About eight days before Christmas, I lost a high school friend and I went into shock. She and I had reconnected back in 2010 and she was the same sweet person that I remembered from high school. She was always so inspirational and positive. I looked forward to having her scriptures on my timeline and every so often we caught up via text or through direct messaging on Facebook. She was an amazing friend! I looked forward to seeing her this past summer but our busy schedules just didn’t connect and we missed the opportunity.
With the news of her passing, grief arose for me intensely. The death of my father in 1999 and the loss of my dear cousin and comadre about 11 years ago resurfaced emotionally again. When I took my boys to Puerto Rico in August we visited the grave of my cousin, the first time ever with my boys. It was a sad day because I had a lot of explaining to do to my son, who was her godson. He was loaded with questions that were so hard to answer. It led on to discussions about my father and his death which is always a tough conversation.
I don’t know anyone who deals well with death but with me IT.HITS.ME.HARD, period! Raised a catholic, I still have a hard time and often question my faith – I’ll admit it. I often wonder why the good have to leave us so soon? I see so many people engaging in risky behavior, taking their life for granted with the silly actions that they do, and then someone like Ana who had two young children and my father who left us behind … it just hurts. I believe the hardest part of losing her for me is the fact that we were just 6 months apart in age, so young. She also left behind two children and I have two myself. I thought about her children A LOT during this time. I knew how I felt when my dad passed but I was older, I could deal better, right? What about them? They are just so young to lose their mom. ‘Why her?’ I’ve thought.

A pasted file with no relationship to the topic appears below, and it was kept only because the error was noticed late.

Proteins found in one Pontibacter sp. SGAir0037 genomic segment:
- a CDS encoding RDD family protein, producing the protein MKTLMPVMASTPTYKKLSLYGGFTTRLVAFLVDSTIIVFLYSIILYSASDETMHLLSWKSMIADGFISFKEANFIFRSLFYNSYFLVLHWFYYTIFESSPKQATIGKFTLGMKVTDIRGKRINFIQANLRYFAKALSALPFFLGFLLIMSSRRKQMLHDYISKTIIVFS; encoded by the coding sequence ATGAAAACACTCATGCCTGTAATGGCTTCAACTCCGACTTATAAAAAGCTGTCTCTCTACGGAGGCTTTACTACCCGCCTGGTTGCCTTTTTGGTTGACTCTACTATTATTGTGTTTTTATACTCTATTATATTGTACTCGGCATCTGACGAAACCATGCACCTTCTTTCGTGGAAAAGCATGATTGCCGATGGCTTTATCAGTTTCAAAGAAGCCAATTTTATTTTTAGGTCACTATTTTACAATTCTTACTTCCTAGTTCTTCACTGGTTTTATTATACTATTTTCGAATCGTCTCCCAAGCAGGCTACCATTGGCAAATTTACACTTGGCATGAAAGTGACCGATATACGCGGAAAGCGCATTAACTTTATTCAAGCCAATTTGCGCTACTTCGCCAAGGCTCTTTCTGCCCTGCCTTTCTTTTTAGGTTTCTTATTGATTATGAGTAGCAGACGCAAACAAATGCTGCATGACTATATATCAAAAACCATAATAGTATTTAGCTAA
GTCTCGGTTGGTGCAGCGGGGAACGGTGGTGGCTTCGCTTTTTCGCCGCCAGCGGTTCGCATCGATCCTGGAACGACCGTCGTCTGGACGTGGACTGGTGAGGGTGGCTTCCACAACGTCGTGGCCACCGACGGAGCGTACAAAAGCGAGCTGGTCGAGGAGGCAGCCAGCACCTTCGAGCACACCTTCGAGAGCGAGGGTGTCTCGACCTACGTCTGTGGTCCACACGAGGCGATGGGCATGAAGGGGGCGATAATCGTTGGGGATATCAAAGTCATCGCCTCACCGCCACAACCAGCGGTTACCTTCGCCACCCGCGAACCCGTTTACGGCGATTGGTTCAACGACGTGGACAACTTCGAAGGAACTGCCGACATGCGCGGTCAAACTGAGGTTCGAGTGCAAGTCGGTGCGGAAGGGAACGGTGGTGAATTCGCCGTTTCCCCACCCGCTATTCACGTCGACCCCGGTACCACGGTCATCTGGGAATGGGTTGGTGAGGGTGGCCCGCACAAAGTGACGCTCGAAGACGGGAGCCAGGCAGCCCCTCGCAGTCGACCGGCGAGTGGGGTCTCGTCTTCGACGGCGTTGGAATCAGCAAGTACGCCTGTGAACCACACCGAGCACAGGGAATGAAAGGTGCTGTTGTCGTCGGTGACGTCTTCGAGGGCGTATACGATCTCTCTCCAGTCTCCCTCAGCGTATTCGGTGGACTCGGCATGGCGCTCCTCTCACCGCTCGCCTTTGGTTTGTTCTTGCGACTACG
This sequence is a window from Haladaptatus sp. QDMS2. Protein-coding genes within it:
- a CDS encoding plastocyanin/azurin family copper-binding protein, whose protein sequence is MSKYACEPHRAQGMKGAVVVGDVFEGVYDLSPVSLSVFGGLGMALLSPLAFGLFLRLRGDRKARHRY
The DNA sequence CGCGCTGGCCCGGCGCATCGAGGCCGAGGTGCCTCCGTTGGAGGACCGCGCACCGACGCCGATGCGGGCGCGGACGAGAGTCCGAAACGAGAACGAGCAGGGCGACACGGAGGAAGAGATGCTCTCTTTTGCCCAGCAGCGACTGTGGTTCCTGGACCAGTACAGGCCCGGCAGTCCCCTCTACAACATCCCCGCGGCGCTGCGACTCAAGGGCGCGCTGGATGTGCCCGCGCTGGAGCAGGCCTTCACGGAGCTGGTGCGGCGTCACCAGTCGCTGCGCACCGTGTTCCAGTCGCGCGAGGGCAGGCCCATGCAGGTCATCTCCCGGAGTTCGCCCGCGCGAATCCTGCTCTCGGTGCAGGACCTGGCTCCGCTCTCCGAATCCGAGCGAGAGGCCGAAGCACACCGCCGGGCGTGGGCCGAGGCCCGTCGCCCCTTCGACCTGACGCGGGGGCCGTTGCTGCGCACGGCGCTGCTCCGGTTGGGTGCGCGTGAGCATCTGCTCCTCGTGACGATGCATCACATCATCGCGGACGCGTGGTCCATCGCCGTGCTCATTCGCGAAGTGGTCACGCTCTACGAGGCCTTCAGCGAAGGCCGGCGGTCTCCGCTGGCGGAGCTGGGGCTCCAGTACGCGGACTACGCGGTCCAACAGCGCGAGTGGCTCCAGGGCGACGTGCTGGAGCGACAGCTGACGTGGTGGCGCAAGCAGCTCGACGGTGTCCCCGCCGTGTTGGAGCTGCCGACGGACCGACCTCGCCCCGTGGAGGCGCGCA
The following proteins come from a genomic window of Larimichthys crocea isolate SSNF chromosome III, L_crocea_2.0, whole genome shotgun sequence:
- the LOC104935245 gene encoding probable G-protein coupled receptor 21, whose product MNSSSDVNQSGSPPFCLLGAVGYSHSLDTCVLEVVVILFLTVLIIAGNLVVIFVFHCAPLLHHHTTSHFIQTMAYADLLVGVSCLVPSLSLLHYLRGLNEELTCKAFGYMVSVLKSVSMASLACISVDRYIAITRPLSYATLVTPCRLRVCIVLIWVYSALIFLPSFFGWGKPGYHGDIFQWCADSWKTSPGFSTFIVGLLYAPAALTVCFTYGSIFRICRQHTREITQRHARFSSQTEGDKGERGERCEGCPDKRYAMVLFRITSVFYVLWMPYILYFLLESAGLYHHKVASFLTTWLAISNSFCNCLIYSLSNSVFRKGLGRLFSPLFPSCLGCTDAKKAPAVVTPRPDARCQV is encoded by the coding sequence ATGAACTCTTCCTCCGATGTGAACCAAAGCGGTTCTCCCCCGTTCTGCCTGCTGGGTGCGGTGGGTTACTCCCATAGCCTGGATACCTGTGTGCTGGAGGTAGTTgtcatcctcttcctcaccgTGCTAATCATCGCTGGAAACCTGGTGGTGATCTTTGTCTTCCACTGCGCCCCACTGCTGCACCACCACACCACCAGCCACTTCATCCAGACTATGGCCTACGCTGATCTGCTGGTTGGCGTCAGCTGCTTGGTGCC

I attended her wake and funeral and took the time to sit in my feelings. I needed to grieve her loss and my own fear of someday having to face this myself. Who wants to leave their children? I had to deal with that… dealing with my own health issues as polyps were found and cancer runs deep in my family. Allowing myself to grieve I realized that I can’t forget to live. Although I was grieving her loss, I needed to live in the moment and not forget to live in all the moments that I still have. Losing her made me realize that there aren’t clear answers to why these things happen, but only that we can’t waste time questioning them and we definitely have no control over them. The loss of loved ones and friends really places things into perspective. While it shouldn’t take a loss to do this, it always makes things much more clear. For me, her loss allowed me to grieve the two deaths I realized I hadn’t fully processed. They also reminded me to JUST LIVE LIFE! I need to live it at my own pace and just continue to be a better me! I am thankful for all the trials and tribulations in my life, saying goodbye included, if only for this message.
The people who are no longer in this world have really helped me become stronger and to see things through a clear tunnel. Today, as I write this, I am feeling so much stronger and full of life. I couldn’t write when she passed, the words just wouldn’t hit the page, but I have a voice now, in part thanks to her. I am grateful in every aspect of the word and I will forever hold the relationships of those who have passed on dear to me. I know that although they aren’t with me physically, they are in my thoughts …and even in my words.
Wherever you are Ana, thanks for reminding me to continue doing what I love to do, which is write! You often commented on how much you loved what I wrote. You reminded me through your words to continue doing what I love. I know you are looking down, proud that I have taken the leap again to write and I thank you for all that you were, all that you are, and all that you’ll ever be, to me.